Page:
02 December 2013

Excuses, excuses....

Well it's been a long time since I posted - not through lack of interest, merely a lack of time and concentrating on other things.  As much as this is a blog heavily focussed on the Cold War turning hot, my wargaming hobby is not solely focussed on that - but I don't really want to shift the focus of the blog.

My theory is that if you're following the blog, its more likely that you're doing so for the Cold War stuff, rather than my more random hobby activities - so I tend not to put much of that stuff up here.

Let me know if you think that's the right thing to do or if I should just put any old thing up here...?

A few days ago I took this picture of my desk:

This shows a little of the broad range of projects I'm currently working on.  You should be able to find almost a full Battlegroup company of Soviet infantry, several points worth of SAGA Normans, some Cold War terrain in the making, a couple of Leopard 1A1A1s, a Cromwell, some AB British WW2 figures, some Liberation Modern US infantry etc.

Since then some more Normans have been made and even more Soviet infantry added.

So the moveable feast keeps rolling on...

Next time (which will be real soon) I'll actually have some more Cold War tewrrain finished.

Thanks for your patience


13 November 2013

Wargames Soldiers & Strategy Magazine - Issue 69 - Countdown to Doomsday

Through a post on The Guild I learnt that the latest is of the excellent "Wargames Soldiers & Strategy" magazine - that is issue 69, had the theme "Countdown to Dommsday - The conflict that never happened".  I knew it would be several months before I saw it in Australia (if I was lucky enough to stumble across it) so decided to purchase it directly from Karwansaray Publishing.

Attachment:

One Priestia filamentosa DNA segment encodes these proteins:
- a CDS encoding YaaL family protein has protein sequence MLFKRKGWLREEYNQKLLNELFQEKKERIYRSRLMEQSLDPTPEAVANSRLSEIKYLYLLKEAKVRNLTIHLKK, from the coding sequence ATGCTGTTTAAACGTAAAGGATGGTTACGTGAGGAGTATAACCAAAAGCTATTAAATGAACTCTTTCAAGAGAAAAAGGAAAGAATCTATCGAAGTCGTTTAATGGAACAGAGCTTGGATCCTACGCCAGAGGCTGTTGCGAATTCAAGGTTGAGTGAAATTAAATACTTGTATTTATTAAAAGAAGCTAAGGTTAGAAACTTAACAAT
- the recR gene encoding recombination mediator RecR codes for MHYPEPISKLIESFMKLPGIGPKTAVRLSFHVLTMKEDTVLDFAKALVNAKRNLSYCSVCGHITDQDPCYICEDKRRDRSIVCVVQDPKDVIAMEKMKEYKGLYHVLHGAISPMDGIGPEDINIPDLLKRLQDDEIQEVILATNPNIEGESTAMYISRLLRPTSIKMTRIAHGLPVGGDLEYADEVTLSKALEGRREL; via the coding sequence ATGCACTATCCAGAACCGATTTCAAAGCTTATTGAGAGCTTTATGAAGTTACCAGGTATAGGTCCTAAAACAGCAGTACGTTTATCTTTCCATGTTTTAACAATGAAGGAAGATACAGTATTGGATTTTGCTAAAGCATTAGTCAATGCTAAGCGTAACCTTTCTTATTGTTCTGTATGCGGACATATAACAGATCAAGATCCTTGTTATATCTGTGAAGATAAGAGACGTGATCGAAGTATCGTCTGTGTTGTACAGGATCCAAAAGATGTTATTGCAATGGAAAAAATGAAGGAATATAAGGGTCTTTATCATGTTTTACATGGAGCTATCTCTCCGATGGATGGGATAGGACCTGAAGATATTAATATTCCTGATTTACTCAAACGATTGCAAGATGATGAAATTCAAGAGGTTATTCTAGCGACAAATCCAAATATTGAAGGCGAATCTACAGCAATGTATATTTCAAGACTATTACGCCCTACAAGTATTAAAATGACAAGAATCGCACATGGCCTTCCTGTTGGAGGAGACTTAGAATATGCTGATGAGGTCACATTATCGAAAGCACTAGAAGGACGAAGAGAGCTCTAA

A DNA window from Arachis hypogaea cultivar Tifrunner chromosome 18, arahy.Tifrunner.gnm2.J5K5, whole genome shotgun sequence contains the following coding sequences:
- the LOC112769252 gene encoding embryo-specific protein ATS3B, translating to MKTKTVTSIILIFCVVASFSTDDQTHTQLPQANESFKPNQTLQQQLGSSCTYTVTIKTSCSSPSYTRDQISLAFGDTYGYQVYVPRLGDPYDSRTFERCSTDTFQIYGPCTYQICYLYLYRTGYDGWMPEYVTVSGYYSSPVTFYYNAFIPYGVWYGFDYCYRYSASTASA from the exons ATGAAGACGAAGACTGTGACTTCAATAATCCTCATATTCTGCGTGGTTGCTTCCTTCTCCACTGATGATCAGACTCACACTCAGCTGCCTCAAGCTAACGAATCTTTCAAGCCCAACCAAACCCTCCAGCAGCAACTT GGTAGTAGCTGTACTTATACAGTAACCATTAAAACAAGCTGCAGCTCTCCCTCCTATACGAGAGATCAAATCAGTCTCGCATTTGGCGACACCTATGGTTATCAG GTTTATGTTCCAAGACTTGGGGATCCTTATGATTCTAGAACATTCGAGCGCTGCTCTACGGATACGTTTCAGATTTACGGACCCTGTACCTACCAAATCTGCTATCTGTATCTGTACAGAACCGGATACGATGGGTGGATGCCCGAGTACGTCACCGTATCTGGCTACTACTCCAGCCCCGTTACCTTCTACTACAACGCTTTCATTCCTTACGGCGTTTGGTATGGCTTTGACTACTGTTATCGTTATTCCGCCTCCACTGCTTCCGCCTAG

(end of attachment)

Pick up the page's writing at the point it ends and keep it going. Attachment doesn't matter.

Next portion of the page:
The magazine arrived in a week from the Netherlands (which I think is excellent) and I read all the "theme" articles overnight.

There are in essense 7 Cold War articles in the magazine, which include an nice introduction to the "period", a brief discussion on Exercise Able Archer, with a kind of scenario set as a result of the Soviets jumping the gun over Able Archer, a matrix game set during the Cuban missile crisis (which I must confess I haven't gotten around to reading yet), an article on soviet weapon and troop capabilities in wargames, a quick look at some Cold War games and how they deal with WMDs, a look at a few of the ranges of 28mm, 20mm, 15mm and 6mm figures available and a modelling article regarding how they did the vignette (28mm) on the front cover.